Interior of the collegiate church of St. Gudula

This oil painting on canvas was painted somewhere between 1660 and 1670. The work was initially attributed to Pieter Neefs (II), a painter from the Baroque period who is mainly known for his church interiors.

The depiction of detailed interiors of religious buildings is a movement that gained popularity in the 17th century. This painting depicts the current St. Michael and St. Gudula Cathedral. It was built during the Middle Ages in Gothic style and underwent remarkable renovations.

This work was purchased at an auction in Switzerland in 2019 thanks to a tip-off that the Museum received from an enthusiast for this type of work.

The interior of the collegiate church

We see here a rood screen, a wall that was used in a church, separating the nave from the choir. The church was built in Renaissance style at the end of the 16th century. This was later removed. Baroque statues of the twelve apostles also adorn the columns of the nave. They are by important Brussels sculptors of the 17th century, including Lucas Faydherbe and Hieronymus Duquesnoy, the Younger.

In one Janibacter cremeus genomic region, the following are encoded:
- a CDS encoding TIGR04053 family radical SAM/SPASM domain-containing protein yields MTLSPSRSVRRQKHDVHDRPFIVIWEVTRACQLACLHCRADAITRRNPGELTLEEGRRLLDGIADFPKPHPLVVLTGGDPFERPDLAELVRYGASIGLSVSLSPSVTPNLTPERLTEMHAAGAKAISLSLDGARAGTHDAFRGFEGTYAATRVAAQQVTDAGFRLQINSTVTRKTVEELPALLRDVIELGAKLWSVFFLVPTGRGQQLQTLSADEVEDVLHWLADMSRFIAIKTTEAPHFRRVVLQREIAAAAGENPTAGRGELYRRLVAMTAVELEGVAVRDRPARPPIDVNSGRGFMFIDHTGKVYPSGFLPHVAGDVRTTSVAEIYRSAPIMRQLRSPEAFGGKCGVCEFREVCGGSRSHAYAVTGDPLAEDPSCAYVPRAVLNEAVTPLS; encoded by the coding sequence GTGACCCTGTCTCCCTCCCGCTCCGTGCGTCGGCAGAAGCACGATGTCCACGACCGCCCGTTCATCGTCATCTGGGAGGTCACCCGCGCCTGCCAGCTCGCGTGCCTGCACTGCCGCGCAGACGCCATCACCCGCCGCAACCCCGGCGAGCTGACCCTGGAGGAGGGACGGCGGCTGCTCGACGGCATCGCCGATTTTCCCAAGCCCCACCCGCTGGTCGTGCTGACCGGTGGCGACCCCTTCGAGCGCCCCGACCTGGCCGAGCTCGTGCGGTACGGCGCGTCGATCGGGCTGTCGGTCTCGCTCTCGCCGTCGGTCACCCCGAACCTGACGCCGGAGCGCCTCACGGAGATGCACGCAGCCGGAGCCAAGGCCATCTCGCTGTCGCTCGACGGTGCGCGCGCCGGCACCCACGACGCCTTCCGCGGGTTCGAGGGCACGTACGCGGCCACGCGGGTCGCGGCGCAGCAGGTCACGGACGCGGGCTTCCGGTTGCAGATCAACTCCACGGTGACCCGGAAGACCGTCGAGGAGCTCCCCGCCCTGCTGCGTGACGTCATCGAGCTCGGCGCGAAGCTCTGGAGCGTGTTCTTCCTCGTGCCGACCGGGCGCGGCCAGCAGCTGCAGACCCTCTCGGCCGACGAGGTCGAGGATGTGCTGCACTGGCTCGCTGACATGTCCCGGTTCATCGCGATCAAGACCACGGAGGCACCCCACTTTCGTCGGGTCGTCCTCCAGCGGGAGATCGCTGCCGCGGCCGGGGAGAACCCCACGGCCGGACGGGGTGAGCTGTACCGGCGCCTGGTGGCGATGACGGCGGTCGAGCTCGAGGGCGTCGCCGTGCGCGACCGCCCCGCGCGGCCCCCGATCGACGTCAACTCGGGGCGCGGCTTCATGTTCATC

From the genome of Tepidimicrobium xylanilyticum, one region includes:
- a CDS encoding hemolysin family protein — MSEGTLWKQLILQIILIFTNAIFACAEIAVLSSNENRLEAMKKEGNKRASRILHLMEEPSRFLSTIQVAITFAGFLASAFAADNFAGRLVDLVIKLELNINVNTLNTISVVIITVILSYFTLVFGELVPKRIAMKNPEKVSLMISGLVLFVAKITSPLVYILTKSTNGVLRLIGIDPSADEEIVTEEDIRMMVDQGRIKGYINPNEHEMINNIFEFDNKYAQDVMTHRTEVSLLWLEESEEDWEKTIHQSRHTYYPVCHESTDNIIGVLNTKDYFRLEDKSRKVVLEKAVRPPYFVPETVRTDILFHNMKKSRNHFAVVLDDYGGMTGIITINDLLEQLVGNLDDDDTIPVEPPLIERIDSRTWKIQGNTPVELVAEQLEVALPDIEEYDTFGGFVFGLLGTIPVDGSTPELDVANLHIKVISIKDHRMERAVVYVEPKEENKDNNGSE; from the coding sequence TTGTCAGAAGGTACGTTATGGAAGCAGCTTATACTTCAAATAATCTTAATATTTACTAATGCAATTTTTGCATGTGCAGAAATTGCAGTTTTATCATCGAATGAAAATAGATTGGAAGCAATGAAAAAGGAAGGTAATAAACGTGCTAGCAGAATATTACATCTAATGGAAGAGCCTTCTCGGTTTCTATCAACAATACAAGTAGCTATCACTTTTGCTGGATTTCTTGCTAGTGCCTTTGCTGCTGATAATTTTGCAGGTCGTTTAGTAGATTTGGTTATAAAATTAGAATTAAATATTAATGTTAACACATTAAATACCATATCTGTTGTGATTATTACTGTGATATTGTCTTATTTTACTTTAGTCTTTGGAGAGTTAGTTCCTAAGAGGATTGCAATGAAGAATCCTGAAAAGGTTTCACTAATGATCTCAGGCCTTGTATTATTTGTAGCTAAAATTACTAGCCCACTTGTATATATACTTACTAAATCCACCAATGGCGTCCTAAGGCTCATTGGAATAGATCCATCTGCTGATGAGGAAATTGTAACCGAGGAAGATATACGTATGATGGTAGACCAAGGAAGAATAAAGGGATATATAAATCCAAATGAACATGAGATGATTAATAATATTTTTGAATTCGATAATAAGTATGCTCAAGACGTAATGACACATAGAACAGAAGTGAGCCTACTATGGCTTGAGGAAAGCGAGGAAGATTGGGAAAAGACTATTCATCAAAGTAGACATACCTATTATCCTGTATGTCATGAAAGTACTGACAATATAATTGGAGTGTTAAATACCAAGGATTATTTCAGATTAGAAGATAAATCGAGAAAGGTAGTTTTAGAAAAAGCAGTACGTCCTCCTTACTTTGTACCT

Why did we include this work in our collections?

  • This painting shows a unique detailing of the church interior.
  • It is currently the oldest known colour depiction of the interior of the collegiate church.


Would you like to know more about this acquisition? Come and visit the museum to see it with your won eyes. You can also find more details about the work itself in the inventory sheet here available.